Report from Sydney and Singapore
It’s great to be back at my desk following a busy 10 days with two Chart Seminars, a Global Strategy Session and talks to the Australian Technical Analysis Association and Technical Analysis Society of Singapore. These events were a great opportunity to meet subscribers, discuss markets, opportunities, risks and receive feedback on the new site and Chart Library.
Most of the issues subscribers raised were with regard to using the site on a tablet or smart phone. I have relayed all of these issues to our programming team and work has begun on enhancing the look and feel of the site on mobile devices. It is also worth highlighting that the site will work best in Google Chrome because it is a Java based browser. We are aware of issues with various versions of Internet Explorer and are working on them.
What both chart seminars had in common was that most delegates were interested in the currency markets. At the Singapore event we looked at our first equity on the second data since just about everyone was interested in the recent volatility in regional currency markets. From a casual perusal of long-term currency charts we can discern that the consistent appreciation of Asian currencies over the last decade has given way to an inconsistent loss of momentum suggesting the Dollar is basing.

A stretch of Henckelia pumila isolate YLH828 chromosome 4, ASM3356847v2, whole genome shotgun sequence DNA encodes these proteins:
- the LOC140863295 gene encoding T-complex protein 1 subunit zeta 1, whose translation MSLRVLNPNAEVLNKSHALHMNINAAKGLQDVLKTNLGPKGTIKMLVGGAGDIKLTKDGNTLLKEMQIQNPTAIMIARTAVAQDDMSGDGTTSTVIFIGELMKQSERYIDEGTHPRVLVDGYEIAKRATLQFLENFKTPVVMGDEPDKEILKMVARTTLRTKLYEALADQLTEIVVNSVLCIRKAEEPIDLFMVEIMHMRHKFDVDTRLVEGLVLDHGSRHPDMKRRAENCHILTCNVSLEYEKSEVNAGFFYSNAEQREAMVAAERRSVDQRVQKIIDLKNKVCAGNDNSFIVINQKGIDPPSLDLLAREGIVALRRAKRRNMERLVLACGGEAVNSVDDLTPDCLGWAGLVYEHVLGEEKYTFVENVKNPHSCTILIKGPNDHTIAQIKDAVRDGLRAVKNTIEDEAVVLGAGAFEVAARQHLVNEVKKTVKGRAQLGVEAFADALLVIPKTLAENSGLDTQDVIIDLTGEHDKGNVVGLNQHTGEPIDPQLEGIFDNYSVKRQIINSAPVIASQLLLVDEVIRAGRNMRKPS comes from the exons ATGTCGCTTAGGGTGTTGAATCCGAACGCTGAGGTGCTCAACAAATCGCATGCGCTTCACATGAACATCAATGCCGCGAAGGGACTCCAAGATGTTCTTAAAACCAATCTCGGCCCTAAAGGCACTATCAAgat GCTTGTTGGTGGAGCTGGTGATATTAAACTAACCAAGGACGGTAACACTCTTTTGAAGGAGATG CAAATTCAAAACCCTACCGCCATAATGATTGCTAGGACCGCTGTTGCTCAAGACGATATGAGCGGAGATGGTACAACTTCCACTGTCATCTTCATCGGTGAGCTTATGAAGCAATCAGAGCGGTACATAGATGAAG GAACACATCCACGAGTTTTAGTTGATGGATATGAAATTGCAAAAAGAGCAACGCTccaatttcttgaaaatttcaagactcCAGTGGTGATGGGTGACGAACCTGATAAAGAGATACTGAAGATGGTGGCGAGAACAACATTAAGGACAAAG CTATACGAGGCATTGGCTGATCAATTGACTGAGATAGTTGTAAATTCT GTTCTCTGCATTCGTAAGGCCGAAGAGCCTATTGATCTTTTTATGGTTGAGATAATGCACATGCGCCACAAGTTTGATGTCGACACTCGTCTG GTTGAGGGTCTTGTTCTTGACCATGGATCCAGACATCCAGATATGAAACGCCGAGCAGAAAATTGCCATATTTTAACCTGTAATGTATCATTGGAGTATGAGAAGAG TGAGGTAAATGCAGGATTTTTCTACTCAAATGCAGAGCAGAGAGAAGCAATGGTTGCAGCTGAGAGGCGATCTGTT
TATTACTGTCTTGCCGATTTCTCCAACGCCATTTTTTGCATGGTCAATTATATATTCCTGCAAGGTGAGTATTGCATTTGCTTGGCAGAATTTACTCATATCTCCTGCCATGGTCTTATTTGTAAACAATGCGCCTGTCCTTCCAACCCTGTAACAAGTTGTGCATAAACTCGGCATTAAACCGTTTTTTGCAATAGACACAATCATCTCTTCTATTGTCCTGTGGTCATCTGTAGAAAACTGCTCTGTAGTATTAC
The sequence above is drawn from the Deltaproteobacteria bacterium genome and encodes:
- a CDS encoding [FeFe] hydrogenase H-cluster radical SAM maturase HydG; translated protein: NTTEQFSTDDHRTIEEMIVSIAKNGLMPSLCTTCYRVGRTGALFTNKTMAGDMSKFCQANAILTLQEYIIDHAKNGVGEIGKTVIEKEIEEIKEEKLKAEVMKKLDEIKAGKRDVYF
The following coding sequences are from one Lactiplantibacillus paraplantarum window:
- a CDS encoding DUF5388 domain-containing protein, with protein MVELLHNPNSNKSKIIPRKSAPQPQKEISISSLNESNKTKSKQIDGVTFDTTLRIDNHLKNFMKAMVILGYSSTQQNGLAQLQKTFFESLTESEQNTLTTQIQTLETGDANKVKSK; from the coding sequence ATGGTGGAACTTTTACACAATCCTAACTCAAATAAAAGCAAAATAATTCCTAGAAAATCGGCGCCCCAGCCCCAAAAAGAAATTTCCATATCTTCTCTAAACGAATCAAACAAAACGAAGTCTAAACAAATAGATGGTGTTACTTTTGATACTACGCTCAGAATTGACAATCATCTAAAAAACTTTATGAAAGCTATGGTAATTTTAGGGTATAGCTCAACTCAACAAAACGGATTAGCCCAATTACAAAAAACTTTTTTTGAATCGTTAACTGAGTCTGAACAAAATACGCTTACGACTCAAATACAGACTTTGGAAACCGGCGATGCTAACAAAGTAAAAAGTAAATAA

In Australia, the relative attraction of bank shares has been bolstered by the fact that their yields are highly attractive for local investors who can avail of full franking but also by the fact that government bond yields pale in comparison. Reversions towards the 200-day MA continue to be regarded as buying opportunities by investors and most rallied last week from that area. Commonwealth Bank of Australia is a reasonably good barometer with a gross yield of 6.84%. A sustained move below the 200-day MA would be required to begin to question investor confidence in the share.
With gold steadying above $1200 the relative attraction of gold shares was also a topic of conversation at both seminars. Newcrest has rallied to close its overextension relative to the 200-day MA over the last two months and recovery potential will be more convincing once it finds support above the December low following the next pullback.
As a nickel and tin producer Metals X has benefitted from Indonesia’s decision to ban ore exports. The share broke out of twenty-month base in late January.
I’ll share some additional highlights next week.